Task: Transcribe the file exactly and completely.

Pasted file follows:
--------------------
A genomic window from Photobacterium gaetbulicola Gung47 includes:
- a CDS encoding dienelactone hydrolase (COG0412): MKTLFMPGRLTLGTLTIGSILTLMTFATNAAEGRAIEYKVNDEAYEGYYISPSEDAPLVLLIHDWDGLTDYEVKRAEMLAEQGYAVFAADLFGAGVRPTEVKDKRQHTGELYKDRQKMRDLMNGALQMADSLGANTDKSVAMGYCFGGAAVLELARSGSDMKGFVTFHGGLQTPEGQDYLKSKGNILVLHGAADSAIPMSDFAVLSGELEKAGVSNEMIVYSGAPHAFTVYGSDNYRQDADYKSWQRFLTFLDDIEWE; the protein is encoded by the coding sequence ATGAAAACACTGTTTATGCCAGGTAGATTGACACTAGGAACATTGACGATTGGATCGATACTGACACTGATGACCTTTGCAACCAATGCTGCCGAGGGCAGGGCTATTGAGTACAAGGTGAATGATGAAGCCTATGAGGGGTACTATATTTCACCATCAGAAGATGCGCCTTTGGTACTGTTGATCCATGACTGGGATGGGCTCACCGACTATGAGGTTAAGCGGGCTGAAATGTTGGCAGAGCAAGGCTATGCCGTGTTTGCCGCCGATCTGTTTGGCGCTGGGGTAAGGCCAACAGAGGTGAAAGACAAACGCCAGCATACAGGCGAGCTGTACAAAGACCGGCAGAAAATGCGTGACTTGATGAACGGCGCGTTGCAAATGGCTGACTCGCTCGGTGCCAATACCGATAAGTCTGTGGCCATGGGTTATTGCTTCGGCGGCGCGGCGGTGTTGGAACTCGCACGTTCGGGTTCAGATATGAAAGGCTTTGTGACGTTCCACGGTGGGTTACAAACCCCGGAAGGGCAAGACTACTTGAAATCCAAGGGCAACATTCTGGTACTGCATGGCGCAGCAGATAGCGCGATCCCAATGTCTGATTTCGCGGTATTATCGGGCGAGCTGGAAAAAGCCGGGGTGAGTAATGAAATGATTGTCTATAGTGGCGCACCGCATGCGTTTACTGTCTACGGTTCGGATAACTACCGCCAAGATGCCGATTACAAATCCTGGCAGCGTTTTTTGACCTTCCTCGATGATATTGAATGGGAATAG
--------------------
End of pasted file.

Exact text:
A genomic window from Photobacterium gaetbulicola Gung47 includes:
- a CDS encoding dienelactone hydrolase (COG0412): MKTLFMPGRLTLGTLTIGSILTLMTFATNAAEGRAIEYKVNDEAYEGYYISPSEDAPLVLLIHDWDGLTDYEVKRAEMLAEQGYAVFAADLFGAGVRPTEVKDKRQHTGELYKDRQKMRDLMNGALQMADSLGANTDKSVAMGYCFGGAAVLELARSGSDMKGFVTFHGGLQTPEGQDYLKSKGNILVLHGAADSAIPMSDFAVLSGELEKAGVSNEMIVYSGAPHAFTVYGSDNYRQDADYKSWQRFLTFLDDIEWE; the protein is encoded by the coding sequence ATGAAAACACTGTTTATGCCAGGTAGATTGACACTAGGAACATTGACGATTGGATCGATACTGACACTGATGACCTTTGCAACCAATGCTGCCGAGGGCAGGGCTATTGAGTACAAGGTGAATGATGAAGCCTATGAGGGGTACTATATTTCACCATCAGAAGATGCGCCTTTGGTACTGTTGATCCATGACTGGGATGGGCTCACCGACTATGAGGTTAAGCGGGCTGAAATGTTGGCAGAGCAAGGCTATGCCGTGTTTGCCGCCGATCTGTTTGGCGCTGGGGTAAGGCCAACAGAGGTGAAAGACAAACGCCAGCATACAGGCGAGCTGTACAAAGACCGGCAGAAAATGCGTGACTTGATGAACGGCGCGTTGCAAATGGCTGACTCGCTCGGTGCCAATACCGATAAGTCTGTGGCCATGGGTTATTGCTTCGGCGGCGCGGCGGTGTTGGAACTCGCACGTTCGGGTTCAGATATGAAAGGCTTTGTGACGTTCCACGGTGGGTTACAAACCCCGGAAGGGCAAGACTACTTGAAATCCAAGGGCAACATTCTGGTACTGCATGGCGCAGCAGATAGCGCGATCCCAATGTCTGATTTCGCGGTATTATCGGGCGAGCTGGAAAAAGCCGGGGTGAGTAATGAAATGATTGTCTATAGTGGCGCACCGCATGCGTTTACTGTCTACGGTTCGGATAACTACCGCCAAGATGCCGATTACAAATCCTGGCAGCGTTTTTTGACCTTCCTCGATGATATTGAATGGGAATAG